Snacks between meal times have been suggested as a viable alternative to reduce cravings, and keep feeling satiated. But what kind of snacks are ideal once you get older? A new study throws some light.
According to the study published in the International Journal of Environmental Research and Public Health, nuts and dried fruit can help prevent abdominal fat as one ages.
The observational, descriptive, cross-sectional, and correlational study of individuals between 65 and 79 years of age looked at these people eating 30 grams of either nuts or dried fruit for at least three days each week. In the end, researchers noted that those who didn’t eat the recommended amount of suggested snacks had “a 19 per cent higher prevalence of abdominal obesity”.
The January 2022 study also noted that there was 61 per cent higher prevalence of MetS compared to consumption of less than three times a week. Notably, MetS is a set of risk factors associated with abdominal obesity and insulin resistance, characterised by high blood pressure, hyperglycaemia and lipid alterations such as hypertriglyceridemia and lower HDL-c, which facilitates the development of type 2 diabetes mellitus (DM2) and cardiovascular diseases.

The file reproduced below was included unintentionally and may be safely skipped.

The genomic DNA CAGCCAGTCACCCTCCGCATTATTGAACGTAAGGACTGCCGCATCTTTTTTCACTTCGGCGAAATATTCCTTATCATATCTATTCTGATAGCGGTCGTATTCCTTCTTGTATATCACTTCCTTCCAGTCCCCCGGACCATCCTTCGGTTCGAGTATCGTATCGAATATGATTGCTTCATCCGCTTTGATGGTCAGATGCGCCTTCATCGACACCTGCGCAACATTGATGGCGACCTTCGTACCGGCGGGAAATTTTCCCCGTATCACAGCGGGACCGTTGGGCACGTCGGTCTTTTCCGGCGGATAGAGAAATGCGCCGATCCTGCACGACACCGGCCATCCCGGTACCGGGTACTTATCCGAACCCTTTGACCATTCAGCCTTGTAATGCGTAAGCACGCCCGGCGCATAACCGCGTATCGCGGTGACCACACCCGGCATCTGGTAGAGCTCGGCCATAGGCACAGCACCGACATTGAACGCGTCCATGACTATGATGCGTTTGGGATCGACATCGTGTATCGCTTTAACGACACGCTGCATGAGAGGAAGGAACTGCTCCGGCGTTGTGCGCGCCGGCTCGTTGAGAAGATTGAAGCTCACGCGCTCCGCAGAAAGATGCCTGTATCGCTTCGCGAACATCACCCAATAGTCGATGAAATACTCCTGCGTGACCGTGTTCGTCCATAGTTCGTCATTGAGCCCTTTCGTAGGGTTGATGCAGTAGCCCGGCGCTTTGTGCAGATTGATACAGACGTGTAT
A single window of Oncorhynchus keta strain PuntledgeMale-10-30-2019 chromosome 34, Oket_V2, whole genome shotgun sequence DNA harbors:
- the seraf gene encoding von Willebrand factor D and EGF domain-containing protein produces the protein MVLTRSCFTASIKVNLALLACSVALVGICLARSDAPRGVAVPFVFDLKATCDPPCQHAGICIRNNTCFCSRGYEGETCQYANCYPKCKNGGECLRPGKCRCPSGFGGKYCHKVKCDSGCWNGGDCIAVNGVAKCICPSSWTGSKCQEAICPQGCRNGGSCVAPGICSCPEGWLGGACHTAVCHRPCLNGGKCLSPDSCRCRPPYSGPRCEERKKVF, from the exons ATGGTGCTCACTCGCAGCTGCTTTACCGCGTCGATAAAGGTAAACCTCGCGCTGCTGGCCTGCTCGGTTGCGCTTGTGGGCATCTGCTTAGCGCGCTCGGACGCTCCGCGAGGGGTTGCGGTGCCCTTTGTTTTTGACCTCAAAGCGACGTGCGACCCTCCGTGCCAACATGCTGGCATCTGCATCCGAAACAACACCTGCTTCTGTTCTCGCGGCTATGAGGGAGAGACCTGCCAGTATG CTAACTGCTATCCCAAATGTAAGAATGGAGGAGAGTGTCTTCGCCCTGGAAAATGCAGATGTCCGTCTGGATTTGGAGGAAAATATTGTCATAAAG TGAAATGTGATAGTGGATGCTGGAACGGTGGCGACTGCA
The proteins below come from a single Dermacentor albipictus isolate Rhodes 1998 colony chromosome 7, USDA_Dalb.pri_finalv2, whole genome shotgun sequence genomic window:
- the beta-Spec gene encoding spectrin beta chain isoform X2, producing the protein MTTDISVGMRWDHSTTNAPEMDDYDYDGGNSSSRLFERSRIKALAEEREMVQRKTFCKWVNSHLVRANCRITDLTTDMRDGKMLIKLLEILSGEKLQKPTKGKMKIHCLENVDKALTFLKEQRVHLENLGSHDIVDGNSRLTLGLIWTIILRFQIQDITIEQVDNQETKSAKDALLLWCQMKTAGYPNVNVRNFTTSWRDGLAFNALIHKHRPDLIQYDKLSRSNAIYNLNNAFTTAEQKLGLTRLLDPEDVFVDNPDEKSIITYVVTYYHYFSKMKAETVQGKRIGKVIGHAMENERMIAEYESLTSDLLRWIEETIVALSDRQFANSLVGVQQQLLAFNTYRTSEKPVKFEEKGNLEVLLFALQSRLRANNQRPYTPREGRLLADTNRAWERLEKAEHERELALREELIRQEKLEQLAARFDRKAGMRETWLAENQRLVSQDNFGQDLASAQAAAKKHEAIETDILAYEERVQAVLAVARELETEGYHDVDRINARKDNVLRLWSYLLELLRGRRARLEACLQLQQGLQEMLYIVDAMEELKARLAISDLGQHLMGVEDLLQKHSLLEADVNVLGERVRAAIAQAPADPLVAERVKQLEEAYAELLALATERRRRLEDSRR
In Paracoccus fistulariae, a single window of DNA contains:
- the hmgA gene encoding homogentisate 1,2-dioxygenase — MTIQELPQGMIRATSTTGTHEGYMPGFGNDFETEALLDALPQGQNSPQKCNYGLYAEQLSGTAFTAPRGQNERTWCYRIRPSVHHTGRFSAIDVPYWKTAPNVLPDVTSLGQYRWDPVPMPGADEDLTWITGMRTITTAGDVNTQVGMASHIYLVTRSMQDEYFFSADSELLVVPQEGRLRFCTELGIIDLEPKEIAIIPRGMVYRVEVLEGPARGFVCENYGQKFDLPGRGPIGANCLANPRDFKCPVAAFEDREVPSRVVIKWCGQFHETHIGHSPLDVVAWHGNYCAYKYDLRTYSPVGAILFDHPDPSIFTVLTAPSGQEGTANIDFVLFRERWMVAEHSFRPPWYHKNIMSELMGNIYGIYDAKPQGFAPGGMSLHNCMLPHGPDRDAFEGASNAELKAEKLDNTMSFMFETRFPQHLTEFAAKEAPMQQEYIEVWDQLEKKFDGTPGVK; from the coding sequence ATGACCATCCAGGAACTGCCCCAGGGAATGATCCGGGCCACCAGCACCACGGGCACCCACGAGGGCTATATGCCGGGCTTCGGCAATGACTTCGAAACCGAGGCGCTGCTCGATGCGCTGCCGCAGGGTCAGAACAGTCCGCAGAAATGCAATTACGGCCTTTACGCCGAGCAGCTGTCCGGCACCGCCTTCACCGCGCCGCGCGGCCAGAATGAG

The study is pertinent considering that there is a common perception that nuts provide excess energy and thus, promote obesity, said Minal Shah, senior nutrition therapist, Fortis Hospital, Mulund. “There are a lot of misconceptions about nuts. But there is significant scientific evidence indicating no adverse effects of frequent consumption of nuts, even though they are rich in energy. It helps a person to reduce their body weight to an extent. Some studies also relate frequency of nuts consumption with a reduction in incidences of Coronary Heart Disease (CHD) or diabetes, or even an inverse relation with the Body Mass Index,” said Shah.
The study also mentioned that despite the fatty acid-rich nutritional composition, nuts facilitate adherence to a healthy diet as individuals who consume nuts frequently tend to eat less red meat and processed meat.
The study observed that nuts are rich in macronutrients and micronutrients that will promote health because they contain a series of bioactive compounds. These include fat-soluble compounds such as unsaturated fats (monounsaturated fatty acids: MUFAs, polyunsaturated fatty acids: PUFAs), tocols (tocopherols and tocotrienols), phytosterols, sphingolipids, carotenoids and chlorophylls, vegetable protein, dietary fibre, water-soluble vitamins (group B), minerals (magnesium, potassium and calcium), and phenolic compounds, which are divided into flavonoids, phenolic acids, stilbenes (resveratrol), hydrolysable tannins (derived from ellagic acid and gallic acid) and condensed tannins, which will be determinant in a series of beneficial biological effects.
The study therefore mentioned that the “nutritional composition of nuts makes them of particular interest to older people by improving the quality of their diet, nutritional status, and levels of oxidative stress and inflammation“.
How much to have?
The American Heart Association recommends eating about four servings of unsalted nuts a week. It recommends raw or dry-roasted nuts rather than nuts cooked in oil. Experts say it is good enough to have a handful of nuts — as much as what fits in to the palm of your hand.